Unlike A2X requests where the calling system is required to wait for C4C to execute the actions in the request, A2A requests are asynchronous

A2A Method for Creating/Updating Data:



  • Asynchronous.  Calling system doesn’t have to wait for a response from C4C, thus less resource consumption on calling system.
  • Requests are queued in C4C for processing, producing better load handling in C4C.
  • Monitoring of success and failure available from C4C’s Web Service Message Monitoring.
  • When a single A2A call contains good and bad data, C4C can split the input to process the good data, and fail the bad data.
  • These interfaces are for integration between C4C and SAP ERP/CRM, so they are not publicly available for integration between C4C and Third Party systems.
  • No documentation available, and everything is a black box, so use at your own risk. SAP will not support you if you have errors using it for Third Party integration.

ODATA Method

The following is an example of creating a new contact person using ODATA:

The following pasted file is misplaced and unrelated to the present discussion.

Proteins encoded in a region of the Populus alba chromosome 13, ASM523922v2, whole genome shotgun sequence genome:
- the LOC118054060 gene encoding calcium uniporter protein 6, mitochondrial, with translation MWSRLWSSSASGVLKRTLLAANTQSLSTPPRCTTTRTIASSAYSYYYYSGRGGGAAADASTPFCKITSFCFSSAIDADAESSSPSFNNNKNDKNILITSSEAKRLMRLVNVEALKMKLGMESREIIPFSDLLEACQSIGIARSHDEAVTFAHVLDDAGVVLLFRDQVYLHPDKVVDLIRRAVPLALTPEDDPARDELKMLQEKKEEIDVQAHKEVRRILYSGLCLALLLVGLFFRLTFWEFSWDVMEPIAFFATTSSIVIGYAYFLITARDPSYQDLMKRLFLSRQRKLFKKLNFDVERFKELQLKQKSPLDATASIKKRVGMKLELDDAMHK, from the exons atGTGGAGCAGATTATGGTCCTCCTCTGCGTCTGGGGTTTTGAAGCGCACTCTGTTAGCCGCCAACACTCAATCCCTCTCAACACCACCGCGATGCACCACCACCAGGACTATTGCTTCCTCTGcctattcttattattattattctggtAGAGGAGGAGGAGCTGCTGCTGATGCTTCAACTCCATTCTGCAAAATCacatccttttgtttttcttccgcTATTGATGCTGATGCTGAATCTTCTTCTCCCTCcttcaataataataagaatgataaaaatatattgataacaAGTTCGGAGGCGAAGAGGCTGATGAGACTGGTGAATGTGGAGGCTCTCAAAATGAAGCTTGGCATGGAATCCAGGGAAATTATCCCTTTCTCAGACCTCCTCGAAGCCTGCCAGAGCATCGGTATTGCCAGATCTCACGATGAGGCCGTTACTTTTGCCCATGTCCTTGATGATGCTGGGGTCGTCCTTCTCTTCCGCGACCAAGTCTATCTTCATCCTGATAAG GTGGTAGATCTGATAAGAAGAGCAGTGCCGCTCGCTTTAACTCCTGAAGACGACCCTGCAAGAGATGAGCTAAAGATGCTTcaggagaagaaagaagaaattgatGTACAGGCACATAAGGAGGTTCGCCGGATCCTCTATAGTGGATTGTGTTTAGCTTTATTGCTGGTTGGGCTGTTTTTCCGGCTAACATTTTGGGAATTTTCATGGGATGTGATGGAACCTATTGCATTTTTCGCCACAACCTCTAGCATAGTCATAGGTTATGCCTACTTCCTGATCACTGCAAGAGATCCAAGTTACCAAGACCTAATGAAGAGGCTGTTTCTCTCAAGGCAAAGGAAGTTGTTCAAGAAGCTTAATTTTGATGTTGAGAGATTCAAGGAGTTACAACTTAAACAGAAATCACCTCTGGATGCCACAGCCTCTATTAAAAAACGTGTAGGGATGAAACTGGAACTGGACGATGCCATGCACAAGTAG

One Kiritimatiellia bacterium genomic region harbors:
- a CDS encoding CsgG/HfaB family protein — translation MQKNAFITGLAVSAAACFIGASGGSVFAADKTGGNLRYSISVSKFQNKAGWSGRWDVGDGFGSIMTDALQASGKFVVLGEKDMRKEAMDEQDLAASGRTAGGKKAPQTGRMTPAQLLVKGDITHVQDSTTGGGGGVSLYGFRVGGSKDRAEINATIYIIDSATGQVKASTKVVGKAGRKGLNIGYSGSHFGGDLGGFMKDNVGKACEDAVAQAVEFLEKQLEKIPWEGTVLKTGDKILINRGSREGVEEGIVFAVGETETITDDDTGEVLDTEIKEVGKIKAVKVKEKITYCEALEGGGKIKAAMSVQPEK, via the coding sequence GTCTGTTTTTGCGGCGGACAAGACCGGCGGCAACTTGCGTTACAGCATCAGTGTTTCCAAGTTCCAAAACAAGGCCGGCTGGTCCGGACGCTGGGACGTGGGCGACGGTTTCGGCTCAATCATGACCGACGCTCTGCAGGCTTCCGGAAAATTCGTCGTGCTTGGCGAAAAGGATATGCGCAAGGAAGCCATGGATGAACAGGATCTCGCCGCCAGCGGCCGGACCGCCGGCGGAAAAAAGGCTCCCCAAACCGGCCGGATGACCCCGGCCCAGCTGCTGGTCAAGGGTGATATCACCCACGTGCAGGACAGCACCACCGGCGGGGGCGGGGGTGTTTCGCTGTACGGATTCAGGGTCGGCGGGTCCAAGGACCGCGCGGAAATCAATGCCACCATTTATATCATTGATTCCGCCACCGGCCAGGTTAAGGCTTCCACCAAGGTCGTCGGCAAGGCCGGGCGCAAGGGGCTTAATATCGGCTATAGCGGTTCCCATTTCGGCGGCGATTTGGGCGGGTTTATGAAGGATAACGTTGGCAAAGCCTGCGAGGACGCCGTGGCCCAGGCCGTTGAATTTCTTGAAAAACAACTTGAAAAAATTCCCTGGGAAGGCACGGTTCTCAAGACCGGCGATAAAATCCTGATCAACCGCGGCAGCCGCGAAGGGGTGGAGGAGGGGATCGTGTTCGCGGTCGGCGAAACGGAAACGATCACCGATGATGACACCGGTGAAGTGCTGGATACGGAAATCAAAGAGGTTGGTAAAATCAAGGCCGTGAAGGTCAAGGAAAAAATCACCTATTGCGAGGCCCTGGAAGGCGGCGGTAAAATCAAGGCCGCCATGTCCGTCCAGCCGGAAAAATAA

Using ODATA Method for Creating/Updating Data:



  • Light weight and executed using HTTPS protocol.
  • If the input contains bad data, these can be skipped to process only the good ones, provided that the data are in different changesets.
  • All fields in the ODATA object are available for create/update, thus greater flexibility.
  • No monitoring available in C4C.
  • Response payload doesn’t provide descriptive messages for either successful or failed requests
  • Not stable, so not recommended until after 1608 (tentative).

The choice of using A2A, A2X, or ODATA depends on the business requirement.  For high volume create/update requests, A2A is recommended due to it being an asynchronous service.  We use A2X only when A2A is not available.

However, a caveat on using A2A is that it’s not officially available for Third Party integration (i.e. integrating with a non-SAP system). If you encounter issues with an A2A web service after go-live, there is no commitment from SAP to provide support for your A2A solution, so be aware!